Big Brotherhood 8

Further to our recent post Jon Stewart on NSA (December 15, 2013), in which we asked our readers if they thought NSA spying was justified if it kept us safe from terrorist attacks, here is a relevant article from Reason, by Jacob Sullum:

When US District Judge Richard Leon issued his preliminary injunction against the NSA’s phone record database yesterday, part of his  analysis … concerned whether the collection of telephone metadata counts as a “search” under the Fourth Amendment. But Leon also considered whether such a search might be “reasonable,” even without an individualized warrant, because of its usefulness in preventing terrorist attacks.

That part of the analysis was pretty straightforward, since the government had presented no evidence that the database has been useful in preventing terrorist attacks:

The Government does not cite a single instance in which analysis of the NSA’s bulk metadata collection actually stopped an imminent attack, or otherwise aided the Government in achieving any objective that was time-sensitive in nature. In fact, none of the three “recent episodes” cited by the Government that supposedly “illustrate the role that telephony metadata analysis can play in preventing and protecting against terrorist attack” involved any apparent urgency….

Given the limited record before me at this point in the litigation — most notably, the utter lack of evidence that a terrorist attack has ever been prevented because searching the NSA database was faster than other investigative tactics— I have serious doubts about the efficacy of the metadata collection program as a means of conducting time-sensitive investigations in cases involving imminent threats of terrorism.

Leon’s conclusion on this question is striking, since you’d think the Obama administration would be highly motivated to show that the database has been crucial in saving lives. If the government cannot muster a single plausible example, how can such a massive invasion of privacy possibly be justified?

The administration has been struggling with this problem since news reports based on leaks from former NSA contractor Edward Snowden first revealed the existence of the phone record database last June. At first intelligence officials and their allies in Congress suggested that the program had been instrumental in foiling more than 50 terrorist plots. But those claims — which were immediately questioned by Sens. Ron Wyden (D-Ore.) and Mark Udall (D-Colo.), who as members of the Senate Intelligence Committee ought to know — dissolved upon close examination. Last October a ProPublica analysis concluded “there’s no evidence that the oft-cited figure is accurate”.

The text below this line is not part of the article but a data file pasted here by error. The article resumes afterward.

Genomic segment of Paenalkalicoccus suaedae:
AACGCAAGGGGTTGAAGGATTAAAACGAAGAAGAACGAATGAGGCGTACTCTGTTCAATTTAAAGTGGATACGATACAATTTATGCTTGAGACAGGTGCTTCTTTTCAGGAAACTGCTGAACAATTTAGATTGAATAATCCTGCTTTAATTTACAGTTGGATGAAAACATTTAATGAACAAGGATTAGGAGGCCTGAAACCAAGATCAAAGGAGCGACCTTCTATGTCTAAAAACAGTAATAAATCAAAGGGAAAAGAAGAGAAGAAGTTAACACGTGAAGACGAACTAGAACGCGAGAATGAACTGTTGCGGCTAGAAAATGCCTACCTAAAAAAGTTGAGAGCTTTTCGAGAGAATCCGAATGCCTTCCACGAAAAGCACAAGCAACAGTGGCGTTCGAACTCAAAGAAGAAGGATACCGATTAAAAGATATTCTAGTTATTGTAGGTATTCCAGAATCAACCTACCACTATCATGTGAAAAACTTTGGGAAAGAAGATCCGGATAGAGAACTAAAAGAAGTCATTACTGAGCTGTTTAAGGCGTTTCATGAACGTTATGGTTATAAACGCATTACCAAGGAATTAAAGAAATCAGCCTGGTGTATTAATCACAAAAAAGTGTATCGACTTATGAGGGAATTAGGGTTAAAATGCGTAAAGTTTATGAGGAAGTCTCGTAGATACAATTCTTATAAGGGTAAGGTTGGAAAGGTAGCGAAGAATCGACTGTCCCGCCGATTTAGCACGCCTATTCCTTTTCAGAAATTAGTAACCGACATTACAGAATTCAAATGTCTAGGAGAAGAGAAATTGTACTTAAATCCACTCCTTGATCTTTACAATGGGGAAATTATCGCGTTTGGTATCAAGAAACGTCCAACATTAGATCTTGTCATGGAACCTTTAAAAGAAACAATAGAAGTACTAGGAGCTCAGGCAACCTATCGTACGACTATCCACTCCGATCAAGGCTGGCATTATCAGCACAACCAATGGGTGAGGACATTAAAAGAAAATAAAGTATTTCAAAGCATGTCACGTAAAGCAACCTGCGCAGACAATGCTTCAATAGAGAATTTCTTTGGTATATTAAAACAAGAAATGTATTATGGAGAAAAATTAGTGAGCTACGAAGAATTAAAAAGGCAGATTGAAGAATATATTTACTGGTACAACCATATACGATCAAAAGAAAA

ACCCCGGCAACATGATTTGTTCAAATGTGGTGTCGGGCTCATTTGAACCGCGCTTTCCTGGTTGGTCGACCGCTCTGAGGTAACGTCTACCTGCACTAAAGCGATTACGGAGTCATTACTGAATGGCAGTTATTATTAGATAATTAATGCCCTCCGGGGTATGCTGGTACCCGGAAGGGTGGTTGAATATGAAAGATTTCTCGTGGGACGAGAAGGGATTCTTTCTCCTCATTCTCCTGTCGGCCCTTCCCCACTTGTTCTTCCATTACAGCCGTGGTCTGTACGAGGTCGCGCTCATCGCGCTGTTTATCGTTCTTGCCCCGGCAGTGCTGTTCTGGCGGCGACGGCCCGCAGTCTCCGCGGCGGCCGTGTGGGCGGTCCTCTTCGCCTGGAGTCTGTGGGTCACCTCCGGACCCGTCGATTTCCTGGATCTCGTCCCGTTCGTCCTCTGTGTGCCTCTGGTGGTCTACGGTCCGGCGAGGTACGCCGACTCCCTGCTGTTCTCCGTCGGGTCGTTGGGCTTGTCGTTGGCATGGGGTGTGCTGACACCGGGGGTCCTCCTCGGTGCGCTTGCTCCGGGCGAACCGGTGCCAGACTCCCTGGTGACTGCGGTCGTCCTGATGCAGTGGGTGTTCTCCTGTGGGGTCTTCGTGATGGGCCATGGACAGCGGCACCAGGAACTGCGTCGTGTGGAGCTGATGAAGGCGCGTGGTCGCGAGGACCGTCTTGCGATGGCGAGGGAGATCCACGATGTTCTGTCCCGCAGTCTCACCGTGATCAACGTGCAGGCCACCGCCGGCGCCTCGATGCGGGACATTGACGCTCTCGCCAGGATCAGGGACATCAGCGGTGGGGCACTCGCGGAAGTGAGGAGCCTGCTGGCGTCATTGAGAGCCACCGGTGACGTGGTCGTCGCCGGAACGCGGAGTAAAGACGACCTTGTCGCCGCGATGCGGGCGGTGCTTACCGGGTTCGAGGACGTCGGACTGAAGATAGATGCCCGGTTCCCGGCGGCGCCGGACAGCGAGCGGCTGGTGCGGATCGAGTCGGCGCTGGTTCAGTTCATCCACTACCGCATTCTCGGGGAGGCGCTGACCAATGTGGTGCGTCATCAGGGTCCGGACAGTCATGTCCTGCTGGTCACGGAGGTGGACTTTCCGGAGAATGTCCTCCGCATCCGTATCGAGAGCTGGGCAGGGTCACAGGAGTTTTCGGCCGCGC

The crucial question, usually dodged by the NSA and its defenders, is whether routinely collecting everyone’s phone records, as opposed to seeking specific, evidence-based court orders aimed at particular targets, has been decisive in stopping terrorist attacks. If the government has been unable to offer any examples in the last six months, it seems unlikely it ever will.

Well, it might. But more and more NSA resembles George Orwell’s “Big Brother” in 1984, with his observation of everyone all the time, in order to control their lives, their actions, and ultimately even their thoughts and emotions. He is the perfect symbol of the socialist state. If a conservative Republican Congress and president ever come to power again, they should abolish the agency’s listening and recording center. There are better ways to trace and track terrorists – among them, keeping watch on all mosques, and severely limiting Muslim immigration.

Posted under Commentary, government, Terrorism, tyranny, United States by Jillian Becker on Wednesday, December 18, 2013

Tagged with , , , , ,

This post has 8 comments.

  • The Civilizationalist


    Being a conservative, you might be interested in the evo-psych reasons why social conservative is the best way to organize human societies. Please see this link:

    • liz

      Great article – thanks for the link!
      Interesting that a recent ruling in Utah has made polygamy legal. Wonder if this regression has more to do with the appeasement of our “culturally enriching” Muslim invaders than with Mormons?

      • Jillian Becker

        Yes, it is a good article. But can traditional marriage be saved? It seems to be a withering institution, parodied by legalized gay marriage. Soon the weddings of persons to beasts and birds will be celebrated. And then ceremonies with one-sided vows of fidelity to rocks and rivers and trees…

        • liz

          Yes, I remember the woman who married a dolphin a few years ago. Wonder how that’s working out for her?

          • Jillian Becker

            And didn’t someone marry a carnival joyride of some sort?

            • liz

              I hadn’t heard about that one!
              The further down this road it goes, the more meaningless it gets.

  • liz

    It would be interesting to see what they HAVE been tracking with all that data. I’d be willing to bet that if anything, its the lives of conservative politicians and their donors, Tea Party groups, etc., while the real terrorists were ignored.
    Then of course there was the usual lie to cover their a**.
    Give them enough time and they’ll have Huma Abedeen in charge of the whole thing.

  • Frank